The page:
By Elia Gerola
For a detailed, visual explanation of the world’s nuclear deterrence balances, check out our up-to-date infographic, which will soon be in the book Atlas of Wars and Conflicts in the World (first English edition).
European and global nuclear stability was severely destabilised on Sunday 27 February 2022. There are two pieces of news that, in terms of timing and possible scope, signal an escalation in the course of the Russian-Ukrainian conflict. On the one hand, Russian President Putin’s order to put the country’s nuclear forces on ‘high alert‘. On the other, the result of the Belarusian constitutional referendum that decreed the loss of “nuclear neutrality” status for Belarus, an important ally of Moscow, sanctioning a further step backwards for nuclear disarmament in Europe (after the Trump-led US withdrawal from the INF and Open Sky treaties) since the Cold War.
Putin’s decision to put Russia’s nuclear forces on high alert was announced on live TV, justifying the decision as proportionate to NATO aggression and Western economic sanctions. Analysts, however, emphasise that such a decision, rather than having an immediate material value deriving from the threat of tactical use, i.e. on the battlefield, of the weapon of mass destruction par excellence, has above all a crucial symbolic value, capable of putting further pressure on the Ukrainians and their Western allies. In fact, it should be noted that of the more than 5,900 Russian nuclear warheads, about 1,500 are already in a constant state of alert, operational and ready for use, as part of the regime of mutual deterrence with the other nuclear States, in particular: USA.
Another element to report concerns the declarations of the former Russian President Dmitry Medvedev, now Deputy Head of the Russian Security Council, who said that heavy economic sanctions, such as those that exclude Russia from the payment circuit regulated by the SWIFT protocol, allow Moscow to have the pretext to reshape its ties with Western countries and thus also to legitimately exit the last bilateral arms control treaty in force between the White House and the Kremlin, which has just been renewed until 2026 and has survived the Trump presidency, the so-called New START. This limits the number of strategic nuclear warheads to 1,550 and the number of operational launch vehicles (missiles and bombs) to 800, which can be deployed by the US and Russia.
Finally, the situation was complicated by the outcome of the Belarusian constitutional referendum, the results of which determined that Belarus would renounce its status as a neutral nuclear power and would be able to allow another state to deploy nuclear weapons on its territory. The popular vote was called by the dictatorial regime led by Alexander Lukashenko, now considered by many to be just a puppet of Putin in Minsk, but in power for over 27 years. In addition to the questioning of the country’s nuclear status, the people were also asked to vote on whether the current President should be allowed to remain in power until 2035, and whether he should not be prosecuted for his actions as Head of State once his term of office has expired. According to data provided by the Minsk government, but not recognised by the western international community, about 78% of the population voted, and 65.2% were in favour of renouncing nuclear neutrality.
At the polling station, President Alexander Lukashenko declared that should NATO deploy advanced nuclear weapons in Poland or Lithuania, he would ask Russia to do the same on its territory. In short, the possibility of military escalation in the Russian-Ukrainian conflict is becoming increasingly important. In fact, according to many analysts, the pincer invasion ordered by Putin is not proceeding as smoothly and quickly as the Kremlin would have expected.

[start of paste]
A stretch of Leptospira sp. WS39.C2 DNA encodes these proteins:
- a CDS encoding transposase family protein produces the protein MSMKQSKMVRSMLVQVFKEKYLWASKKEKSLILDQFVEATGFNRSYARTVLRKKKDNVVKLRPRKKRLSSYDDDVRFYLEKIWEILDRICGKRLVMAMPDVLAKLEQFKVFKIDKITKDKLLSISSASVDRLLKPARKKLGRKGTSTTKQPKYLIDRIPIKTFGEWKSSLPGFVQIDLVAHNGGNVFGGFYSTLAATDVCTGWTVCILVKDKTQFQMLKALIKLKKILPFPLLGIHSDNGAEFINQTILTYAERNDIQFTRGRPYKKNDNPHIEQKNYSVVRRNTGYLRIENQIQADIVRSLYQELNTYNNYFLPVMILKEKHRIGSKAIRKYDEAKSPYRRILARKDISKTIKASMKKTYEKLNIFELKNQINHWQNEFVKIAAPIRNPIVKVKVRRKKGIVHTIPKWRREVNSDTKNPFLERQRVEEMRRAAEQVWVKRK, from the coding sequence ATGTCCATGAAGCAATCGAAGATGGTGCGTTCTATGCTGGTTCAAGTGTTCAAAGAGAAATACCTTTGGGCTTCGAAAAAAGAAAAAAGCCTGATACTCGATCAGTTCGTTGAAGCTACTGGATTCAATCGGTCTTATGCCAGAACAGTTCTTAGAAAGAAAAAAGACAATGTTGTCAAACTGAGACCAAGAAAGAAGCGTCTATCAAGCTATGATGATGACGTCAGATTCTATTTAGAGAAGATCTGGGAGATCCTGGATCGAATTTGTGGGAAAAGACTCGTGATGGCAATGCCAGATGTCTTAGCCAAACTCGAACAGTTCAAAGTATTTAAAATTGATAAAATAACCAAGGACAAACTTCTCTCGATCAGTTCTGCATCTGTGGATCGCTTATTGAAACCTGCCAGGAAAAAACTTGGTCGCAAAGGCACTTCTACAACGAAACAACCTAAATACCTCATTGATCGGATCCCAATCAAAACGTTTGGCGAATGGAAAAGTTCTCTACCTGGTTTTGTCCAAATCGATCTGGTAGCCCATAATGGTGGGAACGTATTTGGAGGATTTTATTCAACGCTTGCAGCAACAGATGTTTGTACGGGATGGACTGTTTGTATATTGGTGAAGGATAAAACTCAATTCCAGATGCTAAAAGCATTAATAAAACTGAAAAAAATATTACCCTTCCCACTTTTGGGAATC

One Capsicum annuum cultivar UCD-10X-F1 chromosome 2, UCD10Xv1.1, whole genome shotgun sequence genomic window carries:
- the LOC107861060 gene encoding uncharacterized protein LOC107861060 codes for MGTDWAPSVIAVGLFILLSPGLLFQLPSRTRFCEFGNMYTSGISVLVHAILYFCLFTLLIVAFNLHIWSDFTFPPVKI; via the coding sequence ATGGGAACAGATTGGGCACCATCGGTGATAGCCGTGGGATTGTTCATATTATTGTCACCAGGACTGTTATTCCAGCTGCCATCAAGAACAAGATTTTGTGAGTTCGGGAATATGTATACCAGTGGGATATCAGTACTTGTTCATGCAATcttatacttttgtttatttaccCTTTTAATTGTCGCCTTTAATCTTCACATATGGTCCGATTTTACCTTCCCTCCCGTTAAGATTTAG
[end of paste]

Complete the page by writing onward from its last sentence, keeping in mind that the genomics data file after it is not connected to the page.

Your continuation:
Moreover, the very speed with which the economic sanctions have been approved by European and Western states may have been underestimated. Thus, backed into a corner, the Russian President, who for two decades now has reiterated that Russia’s nuclear posture would be “defensive and punitive”, i.e. using nuclear weapons only in the event of a threat to the survival of the Russian state or to punish nuclear aggression on its territory, could be induced by the facts to decide to use nuclear weapons on the battlefield, in a tactical manner and with only two precedents in the history of Humanity, dating back 75 years: Hiroshima and Nagasaki.
The use of nuclear power on Ukrainian soil would have devastating implications, first and foremost in human terms, but also in terms of infrastructure and the environment. There would also be an enormous symbolic value that such an action would have, as expert Francesca Giovannini points out. “Thinking the unthinkable”, the Harvard academic in fact stresses how Putin has staked a great deal on this conflict and how there is therefore not only Russia’s international prestige but also his own, as Head of State and now undisputed leader of Russia at stake. Consequently, the risk of irrational and extreme moves, even by a seasoned leader of his experience, cannot be underestimated.
To date, one thing is certain, as expert analysts such as Kristensen and Korda point out in The Bulletin of Atomic Scientist: on the Russian-Ukrainian border there are dual-use mobile land vehicles, i.e. capable of transporting and detonating both conventional and nuclear devices. The risk of nuclear escalation and the use of nuclear weapons for demonstrative and symbolic purposes therefore remains high, but they conclude by pointing out that from the satellite images and intelligence information in their possession these ground vehicles do not appear to be armed with nuclear weapons or guarded by military convoys that would normally defend nuclear carriers.
Cover image: Unsplash